Kühne, Alexander: Is the “puzzle of representation“ unraveled or not? Findings and lessons from various research approaches on representation.
Representation is a key issue for understanding the structure of modern democracies and is regarded as being essential for any large-scale nation state. Hence the concept of representation is a well-studied research topic in political science. Evaluating the contemporary literature on empirical and theoretical research shows four main findings in this field of study: (1) Since the 1960s the theoretical and the empirical studies on representation remain largely distinct, with little cross-fertilization or even cross-reference. The empirical research operates with more or less isolated approaches, particularly the role theoretical analysis, the rational choice approach, and the measuring of citizen-representative congruence. Likewise, the theoretical research has little influence on the empirical findings with the exception of Hanna F. Pitkin’s classic work. (2) In the last twenty years the theoretical research has received a more pragmatic impulse. Especially an increasing number of studies on descriptive representation are focused on the practicability of their findings. (3) Looking from an international perspective, the large and systematic body of research on representation in the United States dominates the field. Step by step German scholars adopted and ideated a wide range of approaches and methodologies in the last decades. However, the most recent rational choice approach is rarely applied. (4) Moreover, comparative research on political representation continues to be underdeveloped. [ZParl, vol. 44, no. 3, pp. 459 – 485]
Siefken, Sven T.: Representation at home. Conceptions and behaviors of Members of the German Bundestag in their district work.
Four central characteristics highlight the particular functional importance of electoral districts in the political system of Germany: First, districts are the organizational units through which direct mandates for the Bundestag are elected (election). Second – prior to the elections – this is where the MP candidates are nominated through local party conventions (nomination). Third, districts are an important source for specialist and everyday knowledge that can be used by the MPs in their parliamentary work (information). Fourth, they are a place of political communication, where the represented and the representatives interact (communication). Various expectations about the MPs’ work result from these functional roles of the electoral districts in the German political system; i.e. the certain event type, the content of communication (policy or politics), the use of various communication channels (old and new media), role behavior and the influence of external factors such as the type of mandate (direct or list) or properties concerning the district itself. All of these aspects are investigated concerning the MPs work in their electoral districts based on observation and interview data gathered in the CITREP project between 2011 and 2012. Similarities and differences in comparison to previous research results are highlighted, thereby providing an overview of empirical knowledge on MP’s everyday district work outside of election campaigns. [ZParl, vol. 44, no. 3, pp. 486 – 506]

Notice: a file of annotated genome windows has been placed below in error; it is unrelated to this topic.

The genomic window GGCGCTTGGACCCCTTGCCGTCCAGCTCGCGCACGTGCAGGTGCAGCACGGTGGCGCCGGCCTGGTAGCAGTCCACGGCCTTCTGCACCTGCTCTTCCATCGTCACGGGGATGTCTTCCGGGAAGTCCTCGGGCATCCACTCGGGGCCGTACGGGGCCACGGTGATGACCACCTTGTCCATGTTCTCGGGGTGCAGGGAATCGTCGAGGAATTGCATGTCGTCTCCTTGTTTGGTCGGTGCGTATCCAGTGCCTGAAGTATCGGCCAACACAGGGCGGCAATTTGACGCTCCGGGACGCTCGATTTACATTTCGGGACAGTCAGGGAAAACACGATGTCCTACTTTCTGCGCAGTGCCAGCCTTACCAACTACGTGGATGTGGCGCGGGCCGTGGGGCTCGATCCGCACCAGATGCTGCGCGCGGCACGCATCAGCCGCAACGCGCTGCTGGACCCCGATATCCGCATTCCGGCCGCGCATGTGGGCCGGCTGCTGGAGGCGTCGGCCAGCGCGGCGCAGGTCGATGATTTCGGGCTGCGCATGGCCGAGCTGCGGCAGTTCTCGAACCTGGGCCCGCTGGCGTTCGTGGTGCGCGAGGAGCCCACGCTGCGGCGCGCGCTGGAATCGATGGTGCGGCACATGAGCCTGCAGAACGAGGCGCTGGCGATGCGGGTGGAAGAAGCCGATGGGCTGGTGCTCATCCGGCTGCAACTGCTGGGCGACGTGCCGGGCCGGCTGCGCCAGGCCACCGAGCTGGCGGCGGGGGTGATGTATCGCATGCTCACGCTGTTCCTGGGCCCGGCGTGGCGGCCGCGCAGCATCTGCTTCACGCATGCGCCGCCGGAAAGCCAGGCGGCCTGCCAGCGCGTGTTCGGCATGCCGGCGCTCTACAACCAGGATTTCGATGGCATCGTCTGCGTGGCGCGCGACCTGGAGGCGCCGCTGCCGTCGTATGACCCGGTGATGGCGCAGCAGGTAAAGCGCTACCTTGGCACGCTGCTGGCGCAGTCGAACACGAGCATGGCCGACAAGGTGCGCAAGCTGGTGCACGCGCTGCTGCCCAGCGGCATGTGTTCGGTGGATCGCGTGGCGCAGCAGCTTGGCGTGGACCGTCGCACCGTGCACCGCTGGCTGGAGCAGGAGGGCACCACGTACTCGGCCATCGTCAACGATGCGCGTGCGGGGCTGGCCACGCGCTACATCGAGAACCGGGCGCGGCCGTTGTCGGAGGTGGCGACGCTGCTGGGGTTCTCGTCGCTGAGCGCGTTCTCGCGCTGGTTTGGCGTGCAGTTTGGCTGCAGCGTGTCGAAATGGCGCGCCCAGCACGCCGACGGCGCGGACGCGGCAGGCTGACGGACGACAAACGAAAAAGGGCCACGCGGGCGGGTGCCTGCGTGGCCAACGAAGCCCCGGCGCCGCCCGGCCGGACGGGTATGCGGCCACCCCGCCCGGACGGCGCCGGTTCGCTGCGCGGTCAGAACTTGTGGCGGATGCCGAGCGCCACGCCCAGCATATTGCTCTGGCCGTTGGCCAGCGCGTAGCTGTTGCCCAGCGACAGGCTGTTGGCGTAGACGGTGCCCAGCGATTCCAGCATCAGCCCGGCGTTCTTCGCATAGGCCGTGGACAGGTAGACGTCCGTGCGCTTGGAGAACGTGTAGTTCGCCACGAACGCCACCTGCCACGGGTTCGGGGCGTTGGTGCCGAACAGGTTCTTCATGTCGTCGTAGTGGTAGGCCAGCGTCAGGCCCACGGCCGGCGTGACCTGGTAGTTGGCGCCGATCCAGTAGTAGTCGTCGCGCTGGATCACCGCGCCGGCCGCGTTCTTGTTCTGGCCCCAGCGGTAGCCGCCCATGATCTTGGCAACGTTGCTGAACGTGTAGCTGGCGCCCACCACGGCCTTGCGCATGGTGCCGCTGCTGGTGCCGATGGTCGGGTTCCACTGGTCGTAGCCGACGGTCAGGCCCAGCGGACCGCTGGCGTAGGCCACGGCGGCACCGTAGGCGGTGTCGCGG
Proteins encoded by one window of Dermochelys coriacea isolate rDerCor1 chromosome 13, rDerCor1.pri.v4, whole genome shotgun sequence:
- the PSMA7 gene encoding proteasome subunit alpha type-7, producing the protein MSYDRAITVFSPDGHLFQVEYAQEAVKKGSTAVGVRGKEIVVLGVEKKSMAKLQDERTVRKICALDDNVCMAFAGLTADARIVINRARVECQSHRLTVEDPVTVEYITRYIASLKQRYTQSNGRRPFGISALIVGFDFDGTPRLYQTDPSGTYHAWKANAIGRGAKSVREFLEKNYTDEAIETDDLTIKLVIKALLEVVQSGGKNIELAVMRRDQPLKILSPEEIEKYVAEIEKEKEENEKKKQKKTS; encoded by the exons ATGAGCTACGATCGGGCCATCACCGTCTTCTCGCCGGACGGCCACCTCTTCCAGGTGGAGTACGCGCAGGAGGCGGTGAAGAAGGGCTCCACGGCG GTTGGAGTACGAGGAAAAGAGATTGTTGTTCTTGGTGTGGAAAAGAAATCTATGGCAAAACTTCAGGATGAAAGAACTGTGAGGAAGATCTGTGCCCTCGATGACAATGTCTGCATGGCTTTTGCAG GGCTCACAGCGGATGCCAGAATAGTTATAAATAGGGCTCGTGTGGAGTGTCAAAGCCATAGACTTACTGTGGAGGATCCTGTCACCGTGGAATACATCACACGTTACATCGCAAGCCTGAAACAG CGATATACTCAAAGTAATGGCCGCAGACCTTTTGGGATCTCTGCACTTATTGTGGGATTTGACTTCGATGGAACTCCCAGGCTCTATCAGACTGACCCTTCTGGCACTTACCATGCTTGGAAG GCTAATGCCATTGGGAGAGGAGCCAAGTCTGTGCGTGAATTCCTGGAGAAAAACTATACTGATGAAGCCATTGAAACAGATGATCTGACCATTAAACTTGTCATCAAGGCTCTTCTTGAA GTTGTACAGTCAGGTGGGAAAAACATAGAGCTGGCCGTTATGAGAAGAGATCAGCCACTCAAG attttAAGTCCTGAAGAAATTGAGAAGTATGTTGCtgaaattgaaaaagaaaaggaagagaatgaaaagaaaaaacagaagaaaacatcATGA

Schindler, Danny: Party politics on the ground. Members of the German Bundestag and their party work in the district.